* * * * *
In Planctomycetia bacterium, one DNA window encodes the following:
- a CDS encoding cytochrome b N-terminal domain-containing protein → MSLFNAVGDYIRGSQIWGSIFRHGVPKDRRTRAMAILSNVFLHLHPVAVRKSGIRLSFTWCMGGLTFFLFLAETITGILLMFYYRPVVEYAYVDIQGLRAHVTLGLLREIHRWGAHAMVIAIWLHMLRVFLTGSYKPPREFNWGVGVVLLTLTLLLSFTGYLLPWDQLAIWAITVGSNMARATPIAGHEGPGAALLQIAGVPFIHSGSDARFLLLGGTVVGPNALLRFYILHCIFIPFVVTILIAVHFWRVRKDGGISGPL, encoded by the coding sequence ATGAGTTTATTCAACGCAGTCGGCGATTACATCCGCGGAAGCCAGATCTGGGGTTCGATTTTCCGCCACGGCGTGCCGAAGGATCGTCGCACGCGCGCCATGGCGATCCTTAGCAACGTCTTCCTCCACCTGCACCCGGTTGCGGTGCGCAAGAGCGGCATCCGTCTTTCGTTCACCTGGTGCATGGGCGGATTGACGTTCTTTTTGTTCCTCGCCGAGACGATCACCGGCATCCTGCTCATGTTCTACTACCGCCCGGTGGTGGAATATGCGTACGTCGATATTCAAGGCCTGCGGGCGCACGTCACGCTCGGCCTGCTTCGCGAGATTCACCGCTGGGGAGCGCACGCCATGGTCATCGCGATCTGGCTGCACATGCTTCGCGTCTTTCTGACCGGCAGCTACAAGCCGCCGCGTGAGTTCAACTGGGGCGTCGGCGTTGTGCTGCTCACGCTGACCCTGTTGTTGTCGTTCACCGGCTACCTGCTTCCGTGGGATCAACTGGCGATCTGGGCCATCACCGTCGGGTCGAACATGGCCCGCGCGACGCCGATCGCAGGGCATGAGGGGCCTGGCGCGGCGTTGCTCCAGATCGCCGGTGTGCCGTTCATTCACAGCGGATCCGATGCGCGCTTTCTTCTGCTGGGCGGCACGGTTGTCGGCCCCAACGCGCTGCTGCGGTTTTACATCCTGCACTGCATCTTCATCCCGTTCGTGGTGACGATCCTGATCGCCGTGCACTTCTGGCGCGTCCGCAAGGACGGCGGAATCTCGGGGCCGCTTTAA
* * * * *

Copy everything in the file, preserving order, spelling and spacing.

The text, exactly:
In Planctomycetia bacterium, one DNA window encodes the following:
- a CDS encoding cytochrome b N-terminal domain-containing protein → MSLFNAVGDYIRGSQIWGSIFRHGVPKDRRTRAMAILSNVFLHLHPVAVRKSGIRLSFTWCMGGLTFFLFLAETITGILLMFYYRPVVEYAYVDIQGLRAHVTLGLLREIHRWGAHAMVIAIWLHMLRVFLTGSYKPPREFNWGVGVVLLTLTLLLSFTGYLLPWDQLAIWAITVGSNMARATPIAGHEGPGAALLQIAGVPFIHSGSDARFLLLGGTVVGPNALLRFYILHCIFIPFVVTILIAVHFWRVRKDGGISGPL, encoded by the coding sequence ATGAGTTTATTCAACGCAGTCGGCGATTACATCCGCGGAAGCCAGATCTGGGGTTCGATTTTCCGCCACGGCGTGCCGAAGGATCGTCGCACGCGCGCCATGGCGATCCTTAGCAACGTCTTCCTCCACCTGCACCCGGTTGCGGTGCGCAAGAGCGGCATCCGTCTTTCGTTCACCTGGTGCATGGGCGGATTGACGTTCTTTTTGTTCCTCGCCGAGACGATCACCGGCATCCTGCTCATGTTCTACTACCGCCCGGTGGTGGAATATGCGTACGTCGATATTCAAGGCCTGCGGGCGCACGTCACGCTCGGCCTGCTTCGCGAGATTCACCGCTGGGGAGCGCACGCCATGGTCATCGCGATCTGGCTGCACATGCTTCGCGTCTTTCTGACCGGCAGCTACAAGCCGCCGCGTGAGTTCAACTGGGGCGTCGGCGTTGTGCTGCTCACGCTGACCCTGTTGTTGTCGTTCACCGGCTACCTGCTTCCGTGGGATCAACTGGCGATCTGGGCCATCACCGTCGGGTCGAACATGGCCCGCGCGACGCCGATCGCAGGGCATGAGGGGCCTGGCGCGGCGTTGCTCCAGATCGCCGGTGTGCCGTTCATTCACAGCGGATCCGATGCGCGCTTTCTTCTGCTGGGCGGCACGGTTGTCGGCCCCAACGCGCTGCTGCGGTTTTACATCCTGCACTGCATCTTCATCCCGTTCGTGGTGACGATCCTGATCGCCGTGCACTTCTGGCGCGTCCGCAAGGACGGCGGAATCTCGGGGCCGCTTTAA